Canadians relearning hard economic lessons of ’70s and ’80s
Western economies are reaping the results of a decade of stimulatory monetary and fiscal policy. Quantitative easing—where the central bank injects money into the economy—and low interest rates in the wake of the Great Recession, combined with the deficit surge of the COVID-era, have tilled the soil for the growth of substantial and persistent inflation.
The fear in the wake of the Great Recession, experienced from roughly 2007 to 2009, was deflation but that never quite materialized. Instead, the supply-side disruption and fiscal expansion of the pandemic has taken root generating inflation, which in Canada reached 6.8 per cent in April. This has finally resulted in substantial action from the Bank of Canada via increases in interest rates. In these effects, Canada is not alone because in the end, despite the rumoured end of globalization, world markets remain highly integrated, making the transmission of inflation a global phenomenon.
Of course, the concern now is that we’ve entered a new era of 1970s-style stagflation—that is, slowing economic growth, rising unemployment and inflation. There are some similarities between the 1970s and today. The gradually rising inflation of the late-1960s and early-1970s resulting from a spending boom and looser monetary policy was given a steroid-induced push from the oil price shock brought about by OPEC in 1973. The era’s higher rate of labour force unionization, which in Canada was close to 40 per cent, also increased expectations of inflation-fuelled wage increases. However, persistent and rising inflation requires validation—either fiscal or monetary—and both were provided during the 1970s with looser monetary policy and rising government deficits. It was not until the sharp interest rate increases of the early 1980s that inflation finally started coming down while taming of deficits waited until the 1990s.
Indeed, it’s been argued that the post-COVID monetary and fiscal expansion is a lot like the experience of the 1970s and may require similar measures. The current situation has seen a massive supply shock driven by labour and commodity shortages, first by the global pandemic and now the war in Ukraine. Unlike the 1970s, Canadian unionization rates are much lower at 25 per cent with much of it in the public sector where salary restraint legislation exists in several provinces. But persistent labour shortages are helping drive up costs along with all the other shortages and disruptions. And while interest rates have finally and belatedly started to rise, fiscal stimulus is still very much present in the form of large deficits at both the federal and provincial levels.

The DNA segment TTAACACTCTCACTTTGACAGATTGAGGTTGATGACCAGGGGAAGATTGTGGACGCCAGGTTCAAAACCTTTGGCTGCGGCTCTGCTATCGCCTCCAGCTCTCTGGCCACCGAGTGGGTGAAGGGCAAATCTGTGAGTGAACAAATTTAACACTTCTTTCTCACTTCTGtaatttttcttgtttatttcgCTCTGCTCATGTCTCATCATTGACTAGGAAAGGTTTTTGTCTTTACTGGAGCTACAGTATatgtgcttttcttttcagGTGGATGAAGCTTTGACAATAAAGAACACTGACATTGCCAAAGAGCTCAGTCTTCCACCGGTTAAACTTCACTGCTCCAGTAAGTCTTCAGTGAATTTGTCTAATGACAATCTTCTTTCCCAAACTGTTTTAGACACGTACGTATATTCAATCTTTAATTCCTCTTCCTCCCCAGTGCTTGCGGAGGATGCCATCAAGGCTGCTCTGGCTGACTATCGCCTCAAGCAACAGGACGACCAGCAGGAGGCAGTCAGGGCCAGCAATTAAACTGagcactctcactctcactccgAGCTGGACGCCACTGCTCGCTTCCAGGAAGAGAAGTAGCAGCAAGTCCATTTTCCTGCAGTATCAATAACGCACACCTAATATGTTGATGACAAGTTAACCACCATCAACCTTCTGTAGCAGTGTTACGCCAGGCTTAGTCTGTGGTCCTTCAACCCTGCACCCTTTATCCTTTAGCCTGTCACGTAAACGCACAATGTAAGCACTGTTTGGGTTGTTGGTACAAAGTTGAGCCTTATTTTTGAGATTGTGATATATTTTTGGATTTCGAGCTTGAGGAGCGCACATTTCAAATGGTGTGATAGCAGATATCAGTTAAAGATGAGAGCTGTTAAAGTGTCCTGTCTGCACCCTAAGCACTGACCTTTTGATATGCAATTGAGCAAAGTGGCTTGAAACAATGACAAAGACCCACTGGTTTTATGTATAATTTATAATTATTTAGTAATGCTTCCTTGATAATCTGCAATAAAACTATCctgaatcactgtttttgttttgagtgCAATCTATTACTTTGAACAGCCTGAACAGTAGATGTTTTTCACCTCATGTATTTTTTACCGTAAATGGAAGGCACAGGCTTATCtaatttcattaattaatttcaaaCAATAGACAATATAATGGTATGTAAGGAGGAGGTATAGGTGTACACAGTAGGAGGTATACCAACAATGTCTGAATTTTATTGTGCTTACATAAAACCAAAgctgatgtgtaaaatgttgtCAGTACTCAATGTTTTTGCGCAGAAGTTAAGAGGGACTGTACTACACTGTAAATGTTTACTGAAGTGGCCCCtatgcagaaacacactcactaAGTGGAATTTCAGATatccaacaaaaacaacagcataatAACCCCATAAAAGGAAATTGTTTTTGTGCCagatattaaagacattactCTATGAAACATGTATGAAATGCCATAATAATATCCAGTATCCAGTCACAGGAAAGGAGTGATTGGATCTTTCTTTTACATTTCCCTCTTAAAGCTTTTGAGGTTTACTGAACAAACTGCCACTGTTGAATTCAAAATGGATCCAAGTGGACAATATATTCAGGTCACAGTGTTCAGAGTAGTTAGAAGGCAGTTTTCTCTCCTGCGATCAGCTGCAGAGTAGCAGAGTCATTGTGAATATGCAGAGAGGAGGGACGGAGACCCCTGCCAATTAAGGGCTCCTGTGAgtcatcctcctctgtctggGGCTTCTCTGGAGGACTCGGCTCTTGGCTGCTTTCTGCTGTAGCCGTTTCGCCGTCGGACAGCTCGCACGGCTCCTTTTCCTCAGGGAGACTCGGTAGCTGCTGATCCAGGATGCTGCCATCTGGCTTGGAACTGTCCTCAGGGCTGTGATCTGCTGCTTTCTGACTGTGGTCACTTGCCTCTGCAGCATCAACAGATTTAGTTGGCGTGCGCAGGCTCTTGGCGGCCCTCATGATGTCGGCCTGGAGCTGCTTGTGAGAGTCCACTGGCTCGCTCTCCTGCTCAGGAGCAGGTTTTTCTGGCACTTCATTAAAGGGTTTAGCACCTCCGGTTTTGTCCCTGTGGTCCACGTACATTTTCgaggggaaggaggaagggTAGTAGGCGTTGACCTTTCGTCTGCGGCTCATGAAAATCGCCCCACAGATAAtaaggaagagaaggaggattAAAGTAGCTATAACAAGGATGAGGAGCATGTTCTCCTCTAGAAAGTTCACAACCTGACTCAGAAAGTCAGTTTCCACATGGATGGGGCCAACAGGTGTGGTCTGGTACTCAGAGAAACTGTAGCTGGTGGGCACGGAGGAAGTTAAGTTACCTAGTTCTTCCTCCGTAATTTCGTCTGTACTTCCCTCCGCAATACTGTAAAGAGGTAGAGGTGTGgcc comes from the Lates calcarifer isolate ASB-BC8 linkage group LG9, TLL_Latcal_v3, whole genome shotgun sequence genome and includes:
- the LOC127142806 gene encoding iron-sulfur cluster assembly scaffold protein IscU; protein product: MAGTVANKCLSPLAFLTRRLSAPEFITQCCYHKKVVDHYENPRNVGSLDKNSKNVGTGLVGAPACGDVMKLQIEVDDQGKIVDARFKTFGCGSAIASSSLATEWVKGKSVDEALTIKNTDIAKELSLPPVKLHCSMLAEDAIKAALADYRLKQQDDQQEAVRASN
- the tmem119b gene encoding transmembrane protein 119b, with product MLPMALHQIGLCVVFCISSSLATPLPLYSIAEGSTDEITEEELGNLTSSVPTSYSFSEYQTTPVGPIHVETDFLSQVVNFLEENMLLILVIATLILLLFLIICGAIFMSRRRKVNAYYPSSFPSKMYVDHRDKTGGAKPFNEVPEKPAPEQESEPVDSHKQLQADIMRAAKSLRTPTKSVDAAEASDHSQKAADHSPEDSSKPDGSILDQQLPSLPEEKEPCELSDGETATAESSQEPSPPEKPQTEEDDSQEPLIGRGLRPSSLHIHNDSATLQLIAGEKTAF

Will additional increases in interest rates tame inflation by the end of this summer? Maybe. Or maybe not. Monetary policy generally works with long and variable lags—that is, the time it takes to affect the economy once action is taken and the effects materialize. Fiscal policy has longer decision and implementation lags but once in effect can work much more quickly than monetary policy. As already noted, large deficits are still very much the order of the day and in the short term may work to offset any cooling effects of a monetary policy contraction.
The recent rate increases combined with the anticipated three-quarter percentage point increase by the Bank of Canada in July will take time to have their anticipated effects on the economy. The more likely outcome is a 6-to-12-month period of continued rising interest rates combined with rising prices, rising unemployment as higher interest rates begin to have their effect, and slowing economic growth.
Then, added to all this will be the anticipated fallout from rising interest rates on both the Canadian housing market and the stock market. The potential wealth effects on consumer spending from drops in stock portfolios, pension and investment savings and the value of housing could be large. In the end, we took longer than we should have to deal with inflation and now face the need for a much larger adjustment. Indeed, interest rates may have to rise higher than anyone might have anticipated only a few months ago.
All of this is not new territory for those who lived through the 1970s and 1980s. However, it’s new territory for those labour market cohorts that have known nothing but low interest rates, high rates of borrowing and—pandemic aside—plentiful employment for nearly two decades. It will serve as a relearning of the lessons of yesteryear about the importance of inflation targets, stable monetary growth rules, balanced budgets and low debt levels.
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